This season, the Yankees’ offense has been an enigma. Despite being on pace to set a myriad of homerun records, the lineup’s struggles with runners in scoring position have reached equally history proportions. As a result, the 2012 Bronx Bombers have scored significantly fewer runs per game on both a real and relative basis when compared to recent seasons.
Although the approximately half run decline per game has not prevented the Yankees from maintaining a 98-win pace over the first half of the season, it has tightened the offensive distribution and margin of victory. In other words, Yankees’ fans haven’t been treated to many blowouts this year, at least not the amount to which they have grown accustomed.
Note: Blowout defined as a margin of 5 or more runs.
So far this season, the Yankees have only scored double-digit runs on three occasions, or more than only five other teams and one-quarter the amount of the Red Sox and Rangers. Should the team’s inability to surpass the 10-run plateau continue, it would represent the lowest percentage of double-digit outbursts by the offense since 1972, when the Yankees scored 3.6 runs per game. Even lowering the bar to seven runs per game puts the current Bronx Bombers in unflattering company. Not since 1992, the last time the Yankees were under .500, has the team scored seven runs at a lower than the current ball club.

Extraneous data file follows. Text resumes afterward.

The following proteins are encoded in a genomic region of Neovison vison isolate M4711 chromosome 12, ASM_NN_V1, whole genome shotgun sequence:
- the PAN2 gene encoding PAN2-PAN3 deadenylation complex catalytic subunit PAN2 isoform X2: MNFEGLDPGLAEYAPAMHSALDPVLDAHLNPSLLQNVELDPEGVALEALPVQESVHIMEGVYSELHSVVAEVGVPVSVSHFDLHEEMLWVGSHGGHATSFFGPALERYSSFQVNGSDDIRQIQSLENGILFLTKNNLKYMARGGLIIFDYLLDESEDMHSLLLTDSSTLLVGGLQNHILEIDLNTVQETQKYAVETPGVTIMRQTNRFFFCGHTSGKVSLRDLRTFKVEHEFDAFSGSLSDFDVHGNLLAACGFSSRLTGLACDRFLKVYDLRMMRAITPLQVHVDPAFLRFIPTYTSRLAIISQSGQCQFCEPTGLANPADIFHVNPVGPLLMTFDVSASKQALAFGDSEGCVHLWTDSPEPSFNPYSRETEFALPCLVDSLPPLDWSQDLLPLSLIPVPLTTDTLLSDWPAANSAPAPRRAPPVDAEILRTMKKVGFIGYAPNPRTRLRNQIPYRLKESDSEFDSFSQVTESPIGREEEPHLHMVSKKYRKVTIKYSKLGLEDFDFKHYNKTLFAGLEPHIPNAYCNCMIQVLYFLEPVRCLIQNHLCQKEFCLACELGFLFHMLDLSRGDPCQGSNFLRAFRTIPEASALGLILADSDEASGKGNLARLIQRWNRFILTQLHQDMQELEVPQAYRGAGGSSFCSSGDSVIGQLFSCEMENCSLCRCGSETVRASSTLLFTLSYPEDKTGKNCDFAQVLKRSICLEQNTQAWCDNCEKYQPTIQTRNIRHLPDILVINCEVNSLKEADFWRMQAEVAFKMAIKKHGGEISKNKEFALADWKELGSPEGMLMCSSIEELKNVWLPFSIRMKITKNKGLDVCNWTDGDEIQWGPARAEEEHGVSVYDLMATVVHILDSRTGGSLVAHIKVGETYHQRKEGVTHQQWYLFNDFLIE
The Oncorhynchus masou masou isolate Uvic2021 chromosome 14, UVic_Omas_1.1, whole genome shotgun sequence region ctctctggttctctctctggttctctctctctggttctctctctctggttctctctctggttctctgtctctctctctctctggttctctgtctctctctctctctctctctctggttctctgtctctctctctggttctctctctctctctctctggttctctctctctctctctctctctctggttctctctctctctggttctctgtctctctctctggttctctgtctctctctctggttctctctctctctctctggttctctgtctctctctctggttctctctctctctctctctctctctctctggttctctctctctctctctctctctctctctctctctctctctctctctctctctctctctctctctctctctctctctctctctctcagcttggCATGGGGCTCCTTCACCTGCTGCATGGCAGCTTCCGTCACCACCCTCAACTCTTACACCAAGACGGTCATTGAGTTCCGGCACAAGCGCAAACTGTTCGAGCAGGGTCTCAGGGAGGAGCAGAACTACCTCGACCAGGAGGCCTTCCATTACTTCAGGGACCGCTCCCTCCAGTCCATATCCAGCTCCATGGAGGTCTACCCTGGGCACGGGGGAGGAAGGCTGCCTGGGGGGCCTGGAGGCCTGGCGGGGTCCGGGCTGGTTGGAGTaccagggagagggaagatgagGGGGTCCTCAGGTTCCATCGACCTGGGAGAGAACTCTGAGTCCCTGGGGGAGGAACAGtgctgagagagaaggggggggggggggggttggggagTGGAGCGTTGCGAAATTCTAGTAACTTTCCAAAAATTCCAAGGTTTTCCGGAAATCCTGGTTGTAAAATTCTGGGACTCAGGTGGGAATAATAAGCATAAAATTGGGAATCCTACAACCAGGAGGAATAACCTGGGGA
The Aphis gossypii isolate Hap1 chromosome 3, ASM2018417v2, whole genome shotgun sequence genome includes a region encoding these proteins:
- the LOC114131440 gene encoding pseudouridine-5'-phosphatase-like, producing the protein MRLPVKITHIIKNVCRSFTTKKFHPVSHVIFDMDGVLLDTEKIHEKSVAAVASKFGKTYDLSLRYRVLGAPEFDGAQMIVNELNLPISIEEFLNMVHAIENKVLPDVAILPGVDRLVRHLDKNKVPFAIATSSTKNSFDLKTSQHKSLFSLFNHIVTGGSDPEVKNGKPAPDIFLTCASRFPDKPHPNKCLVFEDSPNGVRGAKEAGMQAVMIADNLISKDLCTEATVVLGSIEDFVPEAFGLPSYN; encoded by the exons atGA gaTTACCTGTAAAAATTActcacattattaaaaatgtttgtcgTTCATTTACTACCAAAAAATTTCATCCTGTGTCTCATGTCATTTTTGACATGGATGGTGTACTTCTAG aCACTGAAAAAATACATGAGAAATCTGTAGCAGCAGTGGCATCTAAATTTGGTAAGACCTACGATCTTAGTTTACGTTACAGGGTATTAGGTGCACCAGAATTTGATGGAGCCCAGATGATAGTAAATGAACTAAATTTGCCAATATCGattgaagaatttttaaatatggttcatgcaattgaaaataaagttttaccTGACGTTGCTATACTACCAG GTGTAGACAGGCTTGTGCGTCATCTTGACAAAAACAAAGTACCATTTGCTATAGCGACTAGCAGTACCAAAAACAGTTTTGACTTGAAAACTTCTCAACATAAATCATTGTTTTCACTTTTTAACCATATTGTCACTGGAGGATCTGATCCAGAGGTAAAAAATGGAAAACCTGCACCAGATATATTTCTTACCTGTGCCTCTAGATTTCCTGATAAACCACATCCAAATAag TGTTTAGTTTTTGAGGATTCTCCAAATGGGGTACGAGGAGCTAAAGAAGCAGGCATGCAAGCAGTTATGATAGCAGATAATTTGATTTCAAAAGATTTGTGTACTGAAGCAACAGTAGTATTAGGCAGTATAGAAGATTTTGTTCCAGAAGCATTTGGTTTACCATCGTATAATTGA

Thanks to the combination of a revitalized rotation and one of the game’s best bullpens, the Yankees have been able to continue their winning ways without having the offense bludgeon the opposition. Considering the recent injuries to C.C. Sabathia and Andy Pettitte as well as a few signs of regression from the bullpen, however, the lineup may soon need to pick up the slack. Can the offense, as constituted, still carry the load when needed? That’s the question Brian Cashman must ask as the trade deadline nears because, if not, upgrading the offense might be preferable to reinforcing the pitching staff.